In fifteenth-century rural England, the typical leasehold was agricultural in nature.  See Irma W. Merrill, Landlord Liability for Crimes Committed by Third Parties Against Tenants, 38 Vand. L. Rev. 431, 433 (March, 1985).  The lease of land was a conveyance, meaning that the tenant paid rent to the landlord in exchange for having complete dominion over the land.  See id.  Because the tenant retained exclusive control over the land, he or she made all necessary repairs to the property.  See id.  The landlord essentially did not care about the condition of the property as long as it collected rent.  See id.  However, with the development of commerce and the growth of urban communities, the nature of the leasehold changed.  See id. at 433-34.  As the differences between the agrarian tenant and the town resident became apparent, medieval England lawmakers recognized that keeping town buildings in good repair was necessary to the safety of the community.  See id.  Therefore, these lawmakers developed borough customs, or codified rules, that strictly regulated the maintenance of leased land and structures.  See id. 

United States courts generally followed these English rules in formulating the landlord's duties to its agrarian tenants.  See id.  Similarly, United States courts expanded landlord liability to suit the social and cultural changes in this country.  See id.  Unfortunately, the expansion of landlord liability has not reached far enough to suit today's urban communities.  That is because, even today, a landlord does not have a general duty to inspect for latent defects.

Although it may have made sense not to impose a duty to inspect on a landlord in medieval rural Britain, it makes absolutely no sense in a modern urban setting. Who better has the means to discover hidden dangers than the owner of the property? Moreover, it is to the benefit of the owner/landlord of the property to make sure that the property is well-maintained, both externally and internally. And there are good social policy reasons to put this duty on the landlord. In almost every case the landlord is in a better economic position to inspect for hidden dangers than the tenant.

This is especially true with lower income housing, housing which more likely has hidden dangers. Indeed, for very similar reasons, that is why most cities have ordinances that require a landlord to provide a fit and habitable apartment to a tenant. In Chicago, for example, a landlord is required to "maintain the dwelling unit and common areas in a fit and habitable condition."  See Chicago Municipal Code Section 5-12-110.  How can a landlord fulfill this obligation if it does not inspect for hidden dangers? The fact is, it cannot. If an apartment is dangerous to the health and welfare of its tenants, that apartment is not fit and habitable, whether the danger is obvious or hidden. Thus, to insure that its residential dwellings are fit and habitable, a landlord must periodically inspect the apartment as part of its normal and reasonable maintenance procedures.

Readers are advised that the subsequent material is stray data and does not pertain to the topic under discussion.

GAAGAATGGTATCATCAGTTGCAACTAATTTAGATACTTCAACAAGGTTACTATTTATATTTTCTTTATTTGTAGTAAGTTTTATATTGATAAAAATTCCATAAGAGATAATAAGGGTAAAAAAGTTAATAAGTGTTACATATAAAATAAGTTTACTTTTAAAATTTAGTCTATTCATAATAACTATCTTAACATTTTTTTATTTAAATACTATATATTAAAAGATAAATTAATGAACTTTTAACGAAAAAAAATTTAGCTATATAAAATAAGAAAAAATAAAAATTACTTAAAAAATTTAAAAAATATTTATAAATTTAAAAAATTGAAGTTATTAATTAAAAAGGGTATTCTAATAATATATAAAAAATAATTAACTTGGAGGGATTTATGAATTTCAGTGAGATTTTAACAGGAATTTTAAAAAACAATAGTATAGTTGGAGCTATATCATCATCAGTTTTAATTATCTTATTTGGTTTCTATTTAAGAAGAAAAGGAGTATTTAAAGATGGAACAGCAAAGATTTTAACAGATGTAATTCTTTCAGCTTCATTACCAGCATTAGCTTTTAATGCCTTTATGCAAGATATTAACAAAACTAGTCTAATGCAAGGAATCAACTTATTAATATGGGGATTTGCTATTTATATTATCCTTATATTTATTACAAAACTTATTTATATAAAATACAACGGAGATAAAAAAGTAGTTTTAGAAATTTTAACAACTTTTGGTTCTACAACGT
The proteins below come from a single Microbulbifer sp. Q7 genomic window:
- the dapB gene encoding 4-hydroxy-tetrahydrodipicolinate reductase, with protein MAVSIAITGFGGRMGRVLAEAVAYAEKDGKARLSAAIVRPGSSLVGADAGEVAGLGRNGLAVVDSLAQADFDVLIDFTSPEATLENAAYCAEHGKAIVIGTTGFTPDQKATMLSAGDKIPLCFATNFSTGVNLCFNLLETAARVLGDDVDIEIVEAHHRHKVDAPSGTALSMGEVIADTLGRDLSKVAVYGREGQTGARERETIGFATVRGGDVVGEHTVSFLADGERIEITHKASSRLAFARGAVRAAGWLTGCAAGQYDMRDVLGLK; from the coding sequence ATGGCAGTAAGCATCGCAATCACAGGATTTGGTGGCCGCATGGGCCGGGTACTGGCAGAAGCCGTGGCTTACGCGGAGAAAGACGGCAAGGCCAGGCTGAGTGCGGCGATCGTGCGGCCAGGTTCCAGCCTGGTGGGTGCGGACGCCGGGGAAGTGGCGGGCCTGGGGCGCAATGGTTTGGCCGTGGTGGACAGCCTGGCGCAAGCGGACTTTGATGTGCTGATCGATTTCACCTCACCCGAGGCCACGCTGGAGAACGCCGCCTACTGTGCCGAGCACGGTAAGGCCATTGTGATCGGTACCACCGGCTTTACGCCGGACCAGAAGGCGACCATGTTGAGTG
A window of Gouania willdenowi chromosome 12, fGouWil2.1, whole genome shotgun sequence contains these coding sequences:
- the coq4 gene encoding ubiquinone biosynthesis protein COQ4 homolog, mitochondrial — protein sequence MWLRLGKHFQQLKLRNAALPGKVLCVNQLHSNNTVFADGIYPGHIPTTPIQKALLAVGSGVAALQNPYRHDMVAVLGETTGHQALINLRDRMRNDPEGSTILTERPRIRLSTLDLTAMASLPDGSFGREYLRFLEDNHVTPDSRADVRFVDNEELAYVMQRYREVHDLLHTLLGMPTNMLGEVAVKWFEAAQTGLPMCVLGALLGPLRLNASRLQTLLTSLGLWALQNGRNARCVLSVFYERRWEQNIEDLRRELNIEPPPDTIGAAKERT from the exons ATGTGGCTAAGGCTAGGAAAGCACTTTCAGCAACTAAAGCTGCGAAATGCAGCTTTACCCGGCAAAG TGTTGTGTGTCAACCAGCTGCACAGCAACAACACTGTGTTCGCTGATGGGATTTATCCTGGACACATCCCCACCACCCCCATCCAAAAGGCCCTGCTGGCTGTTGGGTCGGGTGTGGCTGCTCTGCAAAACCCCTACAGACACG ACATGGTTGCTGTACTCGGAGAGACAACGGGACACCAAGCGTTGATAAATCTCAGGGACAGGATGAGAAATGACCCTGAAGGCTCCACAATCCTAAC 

So does this mean that a landlord has a duty to inspect if the apartment is located in cities with ordinances requiring apartments to be fit and habitable? Most landlords say no. They say that despite the obligation of such ordinances, a landlord still has no duty to inspect, at least no duty that runs to the tenant. Although acknowledging, reluctantly, that perhaps it has such a duty in order to avoid violating these ordinances, landlords continue to maintain that, even if they violate the ordinance and a tenant is injured as a result, that tenant has no recourse.

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Expand Common Law?

One solution to this problem is to expand the common law regarding premises liability to eliminate notice requirements.  All this means is that a common law claim against a landlord for injuries sustained on leased premises would be based on ordinary principles of negligence.  Such a cause of action would be based on ordinary care, just as it is with respect to the common areas.  See Anglin v. Oros, 257 Ill. App. 3d 213, 217, 628 N.E.2d 873, 876 (1st Dist. 1993).  As discussed above, however, under current law, to show that the landlord breached his or her duty, the tenant must establish that the landlord had actual or constructive knowledge of the defect.  See id.  This means, of course, that a landlord may be able to escape liability by not inspecting for latent defects.

However, if an ordinary negligence standard is used and notice requirements are eliminated, a landlord would have to inspect for latent defects or be in breach of its duty to the tenant.  Thus, the ordinary care standard will impose on the landlord a duty to inspect.  A landlord will not be able to escape this duty by burying its head in the sand.  Such a standard may require a little more effort on the part of the landlord, but it ensures the safety and habitability of leased premises for tenants.

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Express Right of Action under Chicago Landlord/Tenant Ordinance